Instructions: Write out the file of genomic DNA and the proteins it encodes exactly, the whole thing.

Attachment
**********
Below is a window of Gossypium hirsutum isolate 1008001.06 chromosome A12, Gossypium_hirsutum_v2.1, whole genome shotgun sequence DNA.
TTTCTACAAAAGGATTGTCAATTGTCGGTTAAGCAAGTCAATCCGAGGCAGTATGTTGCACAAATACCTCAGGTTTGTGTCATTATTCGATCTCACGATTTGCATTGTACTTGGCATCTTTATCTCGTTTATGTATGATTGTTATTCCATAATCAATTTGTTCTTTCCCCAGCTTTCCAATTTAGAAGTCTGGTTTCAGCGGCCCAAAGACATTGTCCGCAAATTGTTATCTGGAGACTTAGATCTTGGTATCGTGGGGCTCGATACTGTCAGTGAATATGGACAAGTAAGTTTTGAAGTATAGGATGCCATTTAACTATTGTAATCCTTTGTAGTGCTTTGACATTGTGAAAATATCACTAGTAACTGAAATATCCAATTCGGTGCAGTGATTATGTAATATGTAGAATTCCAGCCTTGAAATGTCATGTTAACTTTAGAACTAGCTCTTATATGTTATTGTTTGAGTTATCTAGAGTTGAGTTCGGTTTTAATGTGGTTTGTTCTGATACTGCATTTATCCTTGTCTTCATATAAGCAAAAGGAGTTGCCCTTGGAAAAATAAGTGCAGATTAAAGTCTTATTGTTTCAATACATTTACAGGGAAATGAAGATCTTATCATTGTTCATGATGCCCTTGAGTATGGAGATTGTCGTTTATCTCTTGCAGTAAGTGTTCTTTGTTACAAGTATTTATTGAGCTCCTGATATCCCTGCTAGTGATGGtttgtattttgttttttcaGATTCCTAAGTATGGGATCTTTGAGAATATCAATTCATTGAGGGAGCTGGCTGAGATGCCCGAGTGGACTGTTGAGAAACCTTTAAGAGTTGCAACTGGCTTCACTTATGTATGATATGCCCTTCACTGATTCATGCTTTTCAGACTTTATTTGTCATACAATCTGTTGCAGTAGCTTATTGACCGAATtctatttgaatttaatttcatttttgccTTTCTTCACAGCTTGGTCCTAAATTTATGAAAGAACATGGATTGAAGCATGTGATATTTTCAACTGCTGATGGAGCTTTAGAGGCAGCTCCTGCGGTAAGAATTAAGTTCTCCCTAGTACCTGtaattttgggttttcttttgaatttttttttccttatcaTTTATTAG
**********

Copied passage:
Below is a window of Gossypium hirsutum isolate 1008001.06 chromosome A12, Gossypium_hirsutum_v2.1, whole genome shotgun sequence DNA.
TTTCTACAAAAGGATTGTCAATTGTCGGTTAAGCAAGTCAATCCGAGGCAGTATGTTGCACAAATACCTCAGGTTTGTGTCATTATTCGATCTCACGATTTGCATTGTACTTGGCATCTTTATCTCGTTTATGTATGATTGTTATTCCATAATCAATTTGTTCTTTCCCCAGCTTTCCAATTTAGAAGTCTGGTTTCAGCGGCCCAAAGACATTGTCCGCAAATTGTTATCTGGAGACTTAGATCTTGGTATCGTGGGGCTCGATACTGTCAGTGAATATGGACAAGTAAGTTTTGAAGTATAGGATGCCATTTAACTATTGTAATCCTTTGTAGTGCTTTGACATTGTGAAAATATCACTAGTAACTGAAATATCCAATTCGGTGCAGTGATTATGTAATATGTAGAATTCCAGCCTTGAAATGTCATGTTAACTTTAGAACTAGCTCTTATATGTTATTGTTTGAGTTATCTAGAGTTGAGTTCGGTTTTAATGTGGTTTGTTCTGATACTGCATTTATCCTTGTCTTCATATAAGCAAAAGGAGTTGCCCTTGGAAAAATAAGTGCAGATTAAAGTCTTATTGTTTCAATACATTTACAGGGAAATGAAGATCTTATCATTGTTCATGATGCCCTTGAGTATGGAGATTGTCGTTTATCTCTTGCAGTAAGTGTTCTTTGTTACAAGTATTTATTGAGCTCCTGATATCCCTGCTAGTGATGGtttgtattttgttttttcaGATTCCTAAGTATGGGATCTTTGAGAATATCAATTCATTGAGGGAGCTGGCTGAGATGCCCGAGTGGACTGTTGAGAAACCTTTAAGAGTTGCAACTGGCTTCACTTATGTATGATATGCCCTTCACTGATTCATGCTTTTCAGACTTTATTTGTCATACAATCTGTTGCAGTAGCTTATTGACCGAATtctatttgaatttaatttcatttttgccTTTCTTCACAGCTTGGTCCTAAATTTATGAAAGAACATGGATTGAAGCATGTGATATTTTCAACTGCTGATGGAGCTTTAGAGGCAGCTCCTGCGGTAAGAATTAAGTTCTCCCTAGTACCTGtaattttgggttttcttttgaatttttttttccttatcaTTTATTAG